• The health plan and its fiduciaries failed to follow the written terms of the health plan’s Summary Plan Description (SPD) when reimbursing out-of-network claims; and

• The wellness program that includes a tobacco surcharge violated the HIPAA wellness program rules.

The complaint alleges breach of fiduciary duty and asks, in part, for readjudication of all out-of-network claims administered outside plan terms and for restitution of all the tobacco surcharges imposed.

Failure to Amend SPDs

According to the DOL’s complaint, Macy’s changed the reimbursement threshold for out-of-pocket claims from “the lesser of the provider’s normal charge for a similar service or supply or between 75%-80% of usual and customary charges” to the Medicare Allowable Rate when it is less than the provider’s normal charge for a similar service or supply. Allegedly, the SPD was not amended to include language describing that the reimbursement for out-ofnetwork claims would be the Medicare Allowable Rate when less than provider’s normal charge. Additionally, the health plan participants were not provided a copy of any summary of material modification reflecting the change in reimbursement.

To learn more, check out the rest of the article at http://www.capstonehealthreform.com/


Employer Penalty Update

Have you been keeping up with Capstone Compliance? Check out our recent update on the Employer Penalty.

Applicable large employers (“ALEs”) may be resting easy, having had no notification from the IRS of 2015 or 2016 assessments under the Employer Shared Responsibility Provisions (the Employer Penalty) and having reasonably expected that the Republican-led administration would limit or choose not to enforce this mandate.

However, the recent failure in the Senate to pass legislation to repeal and replace the Affordable Care Act (“ACA”) has left many employers wondering whether:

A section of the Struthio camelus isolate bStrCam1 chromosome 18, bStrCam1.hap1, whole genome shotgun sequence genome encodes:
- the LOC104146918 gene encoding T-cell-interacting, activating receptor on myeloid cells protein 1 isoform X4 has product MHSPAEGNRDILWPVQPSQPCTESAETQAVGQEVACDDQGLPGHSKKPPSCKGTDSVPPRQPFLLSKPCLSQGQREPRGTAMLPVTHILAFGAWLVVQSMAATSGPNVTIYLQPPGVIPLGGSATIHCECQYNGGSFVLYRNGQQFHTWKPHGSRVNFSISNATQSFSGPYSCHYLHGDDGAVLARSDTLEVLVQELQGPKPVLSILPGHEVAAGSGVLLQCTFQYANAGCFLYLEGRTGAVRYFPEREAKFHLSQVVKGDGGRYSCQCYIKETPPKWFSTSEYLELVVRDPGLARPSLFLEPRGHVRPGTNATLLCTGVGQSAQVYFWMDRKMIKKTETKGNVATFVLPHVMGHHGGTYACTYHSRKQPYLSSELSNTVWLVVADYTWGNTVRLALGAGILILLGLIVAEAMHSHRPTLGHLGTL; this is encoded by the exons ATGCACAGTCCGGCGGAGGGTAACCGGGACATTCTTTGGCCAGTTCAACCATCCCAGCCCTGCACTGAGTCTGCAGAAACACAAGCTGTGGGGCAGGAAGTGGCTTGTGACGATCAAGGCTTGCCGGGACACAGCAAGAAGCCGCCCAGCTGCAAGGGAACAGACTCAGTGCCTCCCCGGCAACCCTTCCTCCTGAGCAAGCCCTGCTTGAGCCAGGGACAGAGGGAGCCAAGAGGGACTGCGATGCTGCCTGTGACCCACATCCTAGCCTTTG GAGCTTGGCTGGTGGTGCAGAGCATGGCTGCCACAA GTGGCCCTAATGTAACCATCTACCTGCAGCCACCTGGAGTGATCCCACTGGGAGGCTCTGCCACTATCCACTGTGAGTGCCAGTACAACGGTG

• Penalties associated with the Employer Penalty will be enforced; and
  • Forms 1094-C and 1095-C will be required going forward

Recently, the IRS published draft versions of the 2017 Forms 1094-C (https://www.irs.gov/pub/irs-dft/f1094c--dft.pdf) and 1095-C (https://www.irs.gov/pub/irs-dft/f1095c--dft.pdf). These versions are substantially similar to past Forms. Notably though, the Form 1094-C has reserved areas once used to reflect available transition relief (Line 22 Certifications of Eligibility, Boxes “B” and “C”). Final versions of the Forms are expected in the fall. Draft instructions for the 2017 Forms have not yet been released.

To date there has been no guidance issued by the IRS that eliminates penalties for Employer Penalty violations or fines associated with failures to accurately complete, provide and/ or file Forms 1094-C and 1095-C. While some employers may think a Trump-led IRS will ignore these requirements, absent non-enforcement guidance from the agency, employers should continue to comply.

To read the full article, check out the Capstone Compliance website at http://www.capstonehealthreform.com/


Not Even Dragons Can Ward Off Cyber Attacks: HBO Hacked

This week, HBO received a video letter from hackers threatening to release confidential internal documents, including emails and Game of Thrones materials such as scripts, the cast's personal information and even alleged possession of unreleased episodes. The hackers demand a ransom of several million dollars in bitcoin to prevent further release of the stolen data. 

The hack is akin to the crack of Sony's network in 2014, leaking "thousands of embarrassing emails and released personal information, including salaries and social security numbers, of nearly 50,000 current and former Sony employees." Though the chaos inflicted to HBO falls short of this breach, though the risk of the information leaking would impose a large liability for the network. In its efforts to prevent further leaks, HBO has enlisted "round the clock outside cybersecurity firms and law enforcement resolve the incident," to prevent further breach and the public release of this stolen information. 

Cybersecurity is an evermore important subject. From small businesses to large TV networks, the risk of a data breach is stronger than ever and it is important to take cautionary measures when handling sensitive data (especially when it may contain details on the latest conquests of Queen Daenerys and the King in the North). 

"The global cyber market is estimated to be worth $3 billion to $3.5 billion, according to Lloyd’s. PricewaterhouseCoopers, on the other hand, forecasts a potential value of $7.5 billion by 2020."

You can read more about the hack of HBO's network here and here. (No spoilers on the show, we promise.)